He was a regular member of the formation in his sophomore year, though played just 51 games a year ago when his most productive year to date, in which he scored his first four NHL goals, was brought to a painful halt by a broken foot.

Mete is on Montreal’s NHL roster now, and should get a shot to get back in the lineup when some of the back-to-backs begin to pop up on the schedule. There are some good players coming up through the ranks, so it will be a battle for him to retain his spot in the organization, but he’s proven to be a quality NHL blue-liner.


Jesperi Kotkaniemi

When Kotkaniemi was first drafted, the general assumption was that he needed some time — perhaps several years — to develop at home in Finland to become an NHL centreman. With rapid progression throughout training camp, we began to wonder if perhaps he’d get a few NHL games before heading overseas. Several games into the year, it was clear he was going to be around for the entire year.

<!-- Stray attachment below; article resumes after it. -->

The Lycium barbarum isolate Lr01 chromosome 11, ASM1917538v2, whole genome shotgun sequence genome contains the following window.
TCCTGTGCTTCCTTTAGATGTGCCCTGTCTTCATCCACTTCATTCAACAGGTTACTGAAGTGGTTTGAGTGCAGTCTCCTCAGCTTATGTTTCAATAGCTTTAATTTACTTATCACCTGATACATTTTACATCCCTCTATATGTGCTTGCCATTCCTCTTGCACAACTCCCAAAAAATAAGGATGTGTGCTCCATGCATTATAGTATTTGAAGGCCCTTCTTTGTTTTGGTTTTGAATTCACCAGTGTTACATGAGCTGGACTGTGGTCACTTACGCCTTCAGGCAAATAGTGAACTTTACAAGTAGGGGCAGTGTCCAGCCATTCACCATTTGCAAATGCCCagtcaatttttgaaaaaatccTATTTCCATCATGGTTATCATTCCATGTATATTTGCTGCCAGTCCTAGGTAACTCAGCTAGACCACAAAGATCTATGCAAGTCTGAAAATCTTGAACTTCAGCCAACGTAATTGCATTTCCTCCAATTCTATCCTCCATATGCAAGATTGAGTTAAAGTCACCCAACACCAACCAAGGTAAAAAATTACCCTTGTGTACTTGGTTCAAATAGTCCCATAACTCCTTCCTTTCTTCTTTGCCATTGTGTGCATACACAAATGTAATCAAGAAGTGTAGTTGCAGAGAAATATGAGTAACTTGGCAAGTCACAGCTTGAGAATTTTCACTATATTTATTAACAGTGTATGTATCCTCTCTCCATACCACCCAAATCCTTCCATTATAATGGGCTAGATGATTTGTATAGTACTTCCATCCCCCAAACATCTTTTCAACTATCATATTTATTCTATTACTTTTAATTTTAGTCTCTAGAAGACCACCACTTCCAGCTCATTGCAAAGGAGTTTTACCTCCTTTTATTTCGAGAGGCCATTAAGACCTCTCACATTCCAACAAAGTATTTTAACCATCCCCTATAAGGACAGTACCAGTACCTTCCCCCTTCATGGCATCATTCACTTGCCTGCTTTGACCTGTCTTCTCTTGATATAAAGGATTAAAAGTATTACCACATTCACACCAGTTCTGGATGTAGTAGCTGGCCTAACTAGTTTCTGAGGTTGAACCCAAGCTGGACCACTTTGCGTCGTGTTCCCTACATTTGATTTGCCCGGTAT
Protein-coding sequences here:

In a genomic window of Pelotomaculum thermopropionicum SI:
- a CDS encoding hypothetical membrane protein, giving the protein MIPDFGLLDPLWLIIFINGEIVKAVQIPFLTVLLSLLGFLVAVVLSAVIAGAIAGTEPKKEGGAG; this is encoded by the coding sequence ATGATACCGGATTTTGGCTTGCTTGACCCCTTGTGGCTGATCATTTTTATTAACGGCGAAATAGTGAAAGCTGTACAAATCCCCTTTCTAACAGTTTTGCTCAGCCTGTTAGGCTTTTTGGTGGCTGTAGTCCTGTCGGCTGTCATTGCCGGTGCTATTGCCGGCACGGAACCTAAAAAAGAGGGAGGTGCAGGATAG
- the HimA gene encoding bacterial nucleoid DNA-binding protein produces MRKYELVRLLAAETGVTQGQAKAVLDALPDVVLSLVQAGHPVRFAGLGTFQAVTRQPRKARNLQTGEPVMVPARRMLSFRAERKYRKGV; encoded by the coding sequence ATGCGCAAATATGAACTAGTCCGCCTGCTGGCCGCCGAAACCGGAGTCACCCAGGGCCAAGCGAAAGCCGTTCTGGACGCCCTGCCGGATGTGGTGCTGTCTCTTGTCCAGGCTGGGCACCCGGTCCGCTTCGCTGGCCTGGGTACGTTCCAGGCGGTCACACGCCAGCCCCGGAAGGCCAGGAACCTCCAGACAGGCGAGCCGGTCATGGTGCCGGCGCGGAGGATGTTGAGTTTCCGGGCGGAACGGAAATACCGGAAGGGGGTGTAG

It certainly helped that the centre depth was lacking, making it tough to part with a player showing the aptitude to play the position. He played his middle-six role very well, with 34 points in 79 games played.

He was yet another victim of the infamous sophomore slump last year, with his conditioning taking a step back from where it had been to start his NHL career. After scoring a mere eight points in 36 games, he was sent to the AHL to salvage what little remained of his confidence. In the minors, he showed off some of the offensive skill that had been lacking in the NHL, and was contributing at will when a spleen injury ended his regular season.

When the Habs reconvened for a 24-team post-season in late July, he was recovered and rejuvenated, and went on to be one of the bet players on the roster during the brief playoff run. He’s picked up right where he left off this year, showing more strength and balance on a third line that is the envy of the majority of teams in the NHL.

Noah Juulsen

Juulsen had developed a robust defensive game while playing with the Everett Silvertips in the WHL. That play translated directly to the AHL level, where he was immediately one of the best defenders for the expansion Laval Rocket. The Canadiens called him up on February 22, 2018, and he played out his first professional season in the NHL.